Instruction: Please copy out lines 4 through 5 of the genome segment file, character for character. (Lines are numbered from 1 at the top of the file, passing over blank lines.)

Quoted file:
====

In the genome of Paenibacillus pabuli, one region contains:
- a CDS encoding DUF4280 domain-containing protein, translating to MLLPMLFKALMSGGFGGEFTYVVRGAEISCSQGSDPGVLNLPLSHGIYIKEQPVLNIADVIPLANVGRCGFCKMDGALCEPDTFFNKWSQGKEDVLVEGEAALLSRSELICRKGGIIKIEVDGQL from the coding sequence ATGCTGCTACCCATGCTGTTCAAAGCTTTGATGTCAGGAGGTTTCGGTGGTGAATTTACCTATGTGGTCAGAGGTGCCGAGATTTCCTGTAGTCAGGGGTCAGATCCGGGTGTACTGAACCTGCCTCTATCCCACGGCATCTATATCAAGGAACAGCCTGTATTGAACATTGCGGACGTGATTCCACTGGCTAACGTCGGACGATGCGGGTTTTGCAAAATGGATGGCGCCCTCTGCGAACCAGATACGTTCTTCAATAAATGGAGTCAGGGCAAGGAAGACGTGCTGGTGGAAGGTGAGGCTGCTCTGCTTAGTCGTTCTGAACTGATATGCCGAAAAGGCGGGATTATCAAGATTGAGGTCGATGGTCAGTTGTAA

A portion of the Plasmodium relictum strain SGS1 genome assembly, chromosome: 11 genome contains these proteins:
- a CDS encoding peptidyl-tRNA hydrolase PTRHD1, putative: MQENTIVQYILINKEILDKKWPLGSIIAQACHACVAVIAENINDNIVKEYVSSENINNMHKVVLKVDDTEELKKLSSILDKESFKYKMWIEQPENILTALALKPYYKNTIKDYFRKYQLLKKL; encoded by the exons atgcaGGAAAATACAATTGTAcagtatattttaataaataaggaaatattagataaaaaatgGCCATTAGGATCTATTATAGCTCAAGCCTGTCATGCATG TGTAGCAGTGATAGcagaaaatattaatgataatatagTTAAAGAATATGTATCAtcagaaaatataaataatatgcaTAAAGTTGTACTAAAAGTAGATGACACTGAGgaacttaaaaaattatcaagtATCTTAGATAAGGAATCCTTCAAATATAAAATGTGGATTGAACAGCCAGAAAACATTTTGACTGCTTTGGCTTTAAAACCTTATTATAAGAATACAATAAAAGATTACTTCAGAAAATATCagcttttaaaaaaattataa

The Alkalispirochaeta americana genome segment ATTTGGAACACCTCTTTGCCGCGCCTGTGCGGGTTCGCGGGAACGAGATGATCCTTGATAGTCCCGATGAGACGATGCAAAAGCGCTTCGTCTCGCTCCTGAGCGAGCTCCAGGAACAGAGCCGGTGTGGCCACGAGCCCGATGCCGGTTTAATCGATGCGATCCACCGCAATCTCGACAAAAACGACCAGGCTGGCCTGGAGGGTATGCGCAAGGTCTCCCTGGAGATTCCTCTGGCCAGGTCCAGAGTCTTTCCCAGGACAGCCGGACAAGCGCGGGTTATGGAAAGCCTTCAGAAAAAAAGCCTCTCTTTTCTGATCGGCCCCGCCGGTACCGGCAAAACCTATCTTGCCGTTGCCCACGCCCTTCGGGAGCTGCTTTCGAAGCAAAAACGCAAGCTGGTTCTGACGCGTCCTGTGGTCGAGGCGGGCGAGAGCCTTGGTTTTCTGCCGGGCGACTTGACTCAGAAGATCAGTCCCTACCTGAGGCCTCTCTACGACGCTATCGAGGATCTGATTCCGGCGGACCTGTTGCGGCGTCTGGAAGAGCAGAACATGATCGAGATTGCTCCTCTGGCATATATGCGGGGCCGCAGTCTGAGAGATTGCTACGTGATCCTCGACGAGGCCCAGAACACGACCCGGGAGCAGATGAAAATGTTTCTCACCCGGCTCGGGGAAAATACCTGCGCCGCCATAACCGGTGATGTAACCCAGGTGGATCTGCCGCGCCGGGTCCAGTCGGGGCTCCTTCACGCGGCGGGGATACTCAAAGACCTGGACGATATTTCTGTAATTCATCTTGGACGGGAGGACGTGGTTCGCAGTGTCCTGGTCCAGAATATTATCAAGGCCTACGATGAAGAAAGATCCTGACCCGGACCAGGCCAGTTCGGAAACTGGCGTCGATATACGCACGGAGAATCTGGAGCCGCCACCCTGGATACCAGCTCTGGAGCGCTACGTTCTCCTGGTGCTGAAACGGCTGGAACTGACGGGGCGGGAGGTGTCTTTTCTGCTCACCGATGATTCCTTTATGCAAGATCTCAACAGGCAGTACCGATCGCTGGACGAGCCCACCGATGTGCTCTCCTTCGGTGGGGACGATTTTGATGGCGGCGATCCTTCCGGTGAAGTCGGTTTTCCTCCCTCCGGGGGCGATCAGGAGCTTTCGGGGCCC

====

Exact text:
- a CDS encoding peptidyl-tRNA hydrolase PTRHD1, putative: MQENTIVQYILINKEILDKKWPLGSIIAQACHACVAVIAENINDNIVKEYVSSENINNMHKVVLKVDDTEELKKLSSILDKESFKYKMWIEQPENILTALALKPYYKNTIKDYFRKYQLLKKL; encoded by the exons atgcaGGAAAATACAATTGTAcagtatattttaataaataaggaaatattagataaaaaatgGCCATTAGGATCTATTATAGCTCAAGCCTGTCATGCATG TGTAGCAGTGATAGcagaaaatattaatgataatatagTTAAAGAATATGTATCAtcagaaaatataaataatatgcaTAAAGTTGTACTAAAAGTAGATGACACTGAGgaacttaaaaaattatcaagtATCTTAGATAAGGAATCCTTCAAATATAAAATGTGGATTGAACAGCCAGAAAACATTTTGACTGCTTTGGCTTTAAAACCTTATTATAAGAATACAATAAAAGATTACTTCAGAAAATATCagcttttaaaaaaattataa

The Alkalispirochaeta americana genome segment ATTTGGAACACCTCTTTGCCGCGCCTGTGCGGGTTCGCGGGAACGAGATGATCCTTGATAGTCCCGATGAGACGATGCAAAAGCGCTTCGTCTCGCTCCTGAGCGAGCTCCAGGAACAGAGCCGGTGTGGCCACGAGCCCGATGCCGGTTTAATCGATGCGATCCACCGCAATCTCGACAAAAACGACCAGGCTGGCCTGGAGGGTATGCGCAAGGTCTCCCTGGAGATTCCTCTGGCCAGGTCCAGAGTCTTTCCCAGGACAGCCGGACAAGCGCGGGTTATGGAAAGCCTTCAGAAAAAAAGCCTCTCTTTTCTGATCGGCCCCGCCGGTACCGGCAAAACCTATCTTGCCGTTGCCCACGCCCTTCGGGAGCTGCTTTCGAAGCAAAAACGCAAGCTGGTTCTGACGCGTCCTGTGGTCGAGGCGGGCGAGAGCCTTGGTTTTCTGCCGGGCGACTTGACTCAGAAGATCAGTCCCTACCTGAGGCCTCTCTACGACGCTATCGAGGATCTGATTCCGGCGGACCTGTTGCGGCGTCTGGAAGAGCAGAACATGATCGAGATTGCTCCTCTGGCATATATGCGGGGCCGCAGTCTGAGAGATTGCTACGTGATCCTCGACGAGGCCCAGAACACGACCCGGGAGCAGATGAAAATGTTTCTCACCCGGCTCGGGGAAAATACCTGCGCCGCCATAACCGGTGATGTAACCCAGGTGGATCTGCCGCGCCGGGTCCAGTCGGGGCTCCTTCACGCGGCGGGGATACTCAAAGACCTGGACGATATTTCTGTAATTCATCTTGGACGGGAGGACGTGGTTCGCAGTGTCCTGGTCCAGAATATTATCAAGGCCTACGATGAAGAAAGATCCTGACCCGGACCAGGCCAGTTCGGAAACTGGCGTCGATATACGCACGGAGAATCTGGAGCCGCCACCCTGGATACCAGCTCTGGAGCGCTACGTTCTCCTGGTGCTGAAACGGCTGGAACTGACGGGGCGGGAGGTGTCTTTTCTGCTCACCGATGATTCCTTTATGCAAGATCTCAACAGGCAGTACCGATCGCTGGACGAGCCCACCGATGTGCTCTCCTTCGGTGGGGACGATTTTGATGGCGGCGATCCTTCCGGTGAAGTCGGTTTTCCTCCCTCCGGGGGCGATCAGGAGCTTTCGGGGCCC